LEUCAENA LEUCOCEPHALA LEAVES AS A SOURCE OF ETHANOL

An Investigatory Project presented to the Science and Technology Department

Submitted to: Ms. Ashley Maria Dimanlig Science Adviser

Submitted by: Calvin Kyle Narvaez Don Francis Mendoza Enzo Bartolome Daniel Torralba

Leucaena Leucocephala Leaves as a source of Ethanol

CHAPTER 1 INTRODUCTION

Background of the Study

In the Philippine market nowadays, ethanol is the most expensive chemical sold. Ethanol has long been widespread used as a solvent, of substances intended for human contact or consumption including scents, flavorings, colorings, and medicine. It is also used as a fuel for heat, light, and for combustion engines. It is regarded as a clean fuel.

Tropical countries like the Philippines, has many species of tropical starch-rich trees like leucaena leucocephala commonly known as ³Ipil-ipil´. Leucaena

leucocephala trees are widely distributed in most localities at low and medium altitudes throughout the Philippines and are fast-growing rhizomes. Leucaena leucocephala leaves contain 18.6% carbohydrates which show a potential 1 for ethanol production. Ethanol can be obtained from leucaena leucocephala leaves by the process of fermentation, simple distillation and fractional distillation.

Leucaena Leucocephala Leaves as a source of Ethanol

Statement of the Problem

The objective of the study is to determine the feasibility of ipil-ipil leaves (leucaena leucocephala) extract to produce ethanol through process of fermentation and distillation. Main Problem: How we can produce ethanol by just using ipil-ipil leaves extract? Questions: 1. How many ipil-ipil leaves do we need to produce a sufficient amount of ethanol that we can use to supply the local market? 2. What are the tests needed to support our claim that ipil-ipil leaves can produce ethanol? 3. How can we compare the ethanol produced from ipil-ipil leaves to commercial ethanol?

Hypotheses of the Study

By the process of fermentation and distillation of ipil-ipil leaves extract, we can produce a certain amount of ethanol.

Leucaena Leucocephala Leaves as a source of Ethanol

Significance of the Study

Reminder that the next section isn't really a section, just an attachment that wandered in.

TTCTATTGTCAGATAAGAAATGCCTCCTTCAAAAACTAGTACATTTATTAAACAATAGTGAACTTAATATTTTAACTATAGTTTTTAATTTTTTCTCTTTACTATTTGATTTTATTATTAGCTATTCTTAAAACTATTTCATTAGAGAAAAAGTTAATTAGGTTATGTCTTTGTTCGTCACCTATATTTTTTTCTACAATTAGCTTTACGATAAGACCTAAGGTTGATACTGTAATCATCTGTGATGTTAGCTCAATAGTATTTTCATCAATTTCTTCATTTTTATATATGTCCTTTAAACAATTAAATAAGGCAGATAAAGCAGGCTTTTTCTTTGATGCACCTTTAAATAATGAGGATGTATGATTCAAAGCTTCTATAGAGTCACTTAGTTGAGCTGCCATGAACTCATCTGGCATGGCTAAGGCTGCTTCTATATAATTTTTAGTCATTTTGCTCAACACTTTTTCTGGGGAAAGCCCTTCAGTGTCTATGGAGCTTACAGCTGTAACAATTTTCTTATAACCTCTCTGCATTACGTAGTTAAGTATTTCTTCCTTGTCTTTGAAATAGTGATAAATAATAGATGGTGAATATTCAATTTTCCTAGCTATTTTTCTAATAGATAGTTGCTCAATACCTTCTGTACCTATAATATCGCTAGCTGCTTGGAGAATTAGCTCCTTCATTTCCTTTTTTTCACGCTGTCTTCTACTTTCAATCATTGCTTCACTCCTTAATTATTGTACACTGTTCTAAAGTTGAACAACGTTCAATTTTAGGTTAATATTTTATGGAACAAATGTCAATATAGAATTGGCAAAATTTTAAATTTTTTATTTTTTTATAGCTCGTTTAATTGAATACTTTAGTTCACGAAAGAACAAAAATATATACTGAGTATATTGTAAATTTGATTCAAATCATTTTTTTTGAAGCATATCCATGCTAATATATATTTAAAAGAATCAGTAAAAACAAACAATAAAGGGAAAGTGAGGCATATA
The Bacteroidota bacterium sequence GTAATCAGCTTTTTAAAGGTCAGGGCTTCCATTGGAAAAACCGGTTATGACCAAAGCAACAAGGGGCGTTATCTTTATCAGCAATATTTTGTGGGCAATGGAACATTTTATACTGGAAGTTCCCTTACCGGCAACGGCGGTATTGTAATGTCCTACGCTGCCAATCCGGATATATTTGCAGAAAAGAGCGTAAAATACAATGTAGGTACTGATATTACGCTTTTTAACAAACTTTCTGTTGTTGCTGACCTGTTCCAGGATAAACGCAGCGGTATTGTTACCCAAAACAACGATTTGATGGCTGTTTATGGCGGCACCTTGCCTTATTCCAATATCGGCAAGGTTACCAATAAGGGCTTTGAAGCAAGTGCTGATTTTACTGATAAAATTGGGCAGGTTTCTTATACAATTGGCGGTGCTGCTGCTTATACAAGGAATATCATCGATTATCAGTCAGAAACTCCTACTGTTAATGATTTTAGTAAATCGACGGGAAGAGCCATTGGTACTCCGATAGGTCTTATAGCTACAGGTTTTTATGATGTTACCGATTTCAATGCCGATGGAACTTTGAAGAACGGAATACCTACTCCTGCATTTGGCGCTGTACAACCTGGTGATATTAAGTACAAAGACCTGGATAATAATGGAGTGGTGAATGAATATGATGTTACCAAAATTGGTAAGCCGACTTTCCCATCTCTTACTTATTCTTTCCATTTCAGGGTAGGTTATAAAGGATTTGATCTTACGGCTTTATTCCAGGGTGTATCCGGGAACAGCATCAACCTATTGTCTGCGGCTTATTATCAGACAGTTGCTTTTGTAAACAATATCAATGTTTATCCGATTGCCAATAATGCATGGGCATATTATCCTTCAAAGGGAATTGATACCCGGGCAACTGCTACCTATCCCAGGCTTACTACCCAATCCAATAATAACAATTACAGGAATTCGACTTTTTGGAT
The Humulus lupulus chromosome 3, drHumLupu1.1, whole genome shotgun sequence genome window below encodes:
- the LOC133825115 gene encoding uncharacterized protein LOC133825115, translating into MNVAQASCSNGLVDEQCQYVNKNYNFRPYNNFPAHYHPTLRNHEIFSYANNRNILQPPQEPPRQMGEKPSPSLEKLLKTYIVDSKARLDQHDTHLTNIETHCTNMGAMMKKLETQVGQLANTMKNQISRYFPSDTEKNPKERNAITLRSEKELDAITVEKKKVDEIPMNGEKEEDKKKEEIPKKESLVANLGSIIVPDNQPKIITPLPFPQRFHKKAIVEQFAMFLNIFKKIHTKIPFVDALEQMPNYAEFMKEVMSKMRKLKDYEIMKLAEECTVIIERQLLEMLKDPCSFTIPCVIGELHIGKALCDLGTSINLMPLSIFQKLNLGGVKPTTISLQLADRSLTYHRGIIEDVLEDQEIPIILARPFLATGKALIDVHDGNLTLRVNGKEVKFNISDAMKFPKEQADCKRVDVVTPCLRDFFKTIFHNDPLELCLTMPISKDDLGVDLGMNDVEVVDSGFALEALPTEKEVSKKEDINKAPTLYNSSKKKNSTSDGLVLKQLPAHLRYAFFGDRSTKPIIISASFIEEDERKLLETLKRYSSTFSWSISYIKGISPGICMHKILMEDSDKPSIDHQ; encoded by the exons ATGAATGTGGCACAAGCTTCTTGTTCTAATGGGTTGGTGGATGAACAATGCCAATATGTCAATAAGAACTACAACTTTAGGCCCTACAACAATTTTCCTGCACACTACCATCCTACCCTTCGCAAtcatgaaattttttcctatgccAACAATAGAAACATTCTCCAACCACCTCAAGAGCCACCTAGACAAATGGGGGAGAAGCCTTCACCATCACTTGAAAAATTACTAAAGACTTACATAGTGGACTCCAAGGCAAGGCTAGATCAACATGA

The Philippines, being among the third world countries, has extremely high prices of chemicals, especially ethanol, which became one of the problems in the field of science and technology problem in the country. Ethanol helps a car¶s engine to burn fuel more completely and slowly resulting in smoother engine-running. Thus, releases less pollution to the environment, gives comfort to the motorists and lower the price of oil. It also makes the expenses of certain conduction of experiments lesser and also makes products like alcohol-based products to come in cheap. By conducting this study, the pollution from combustion engines burning gasohol (mixture of gasoline and ethanol) may be lessened and the expense of the chemical may also too, be lessened.

Scope and Limitation

The study uses fresh leaves from young Leucaena Leucocephala trees which are softer, tender, and easier to be extracted with starch used in ethanol-production. The ethanol was tested and made to concentrate to 95.6% for the purpose of using it as a solvent as intended by the study.

Leucaena Leucocephala Leaves as a source of Ethanol

In this research, we will be able to prove that the ipil-ipil leaves can produce alcohol, ethanol. The results are tested and proven.

In order to succeed in the market, we should use a more efficient and high-end machineries to produce a much safer, organic ethanol.

Definition of Terms

Distillate- is the liquid acquired from the distillation set-up

Extraction- referred to in the study, is the juice that is from the ipil-ipil leaves after it has been pounded and boiled in water.

Sucrose- crystalline disaccharide of fructose and glucose found in many plants but extracted as ordinary sugar mainly from sugar cane and sugar beets, widely used as a sweetener or preservative and in the manufacture of plastics and soups.

PH Level- the measure of the acidity or alkalinity of a solution

Inflammability test- a variety of test protocols exist to quantify flammability (e.g. red or blue)

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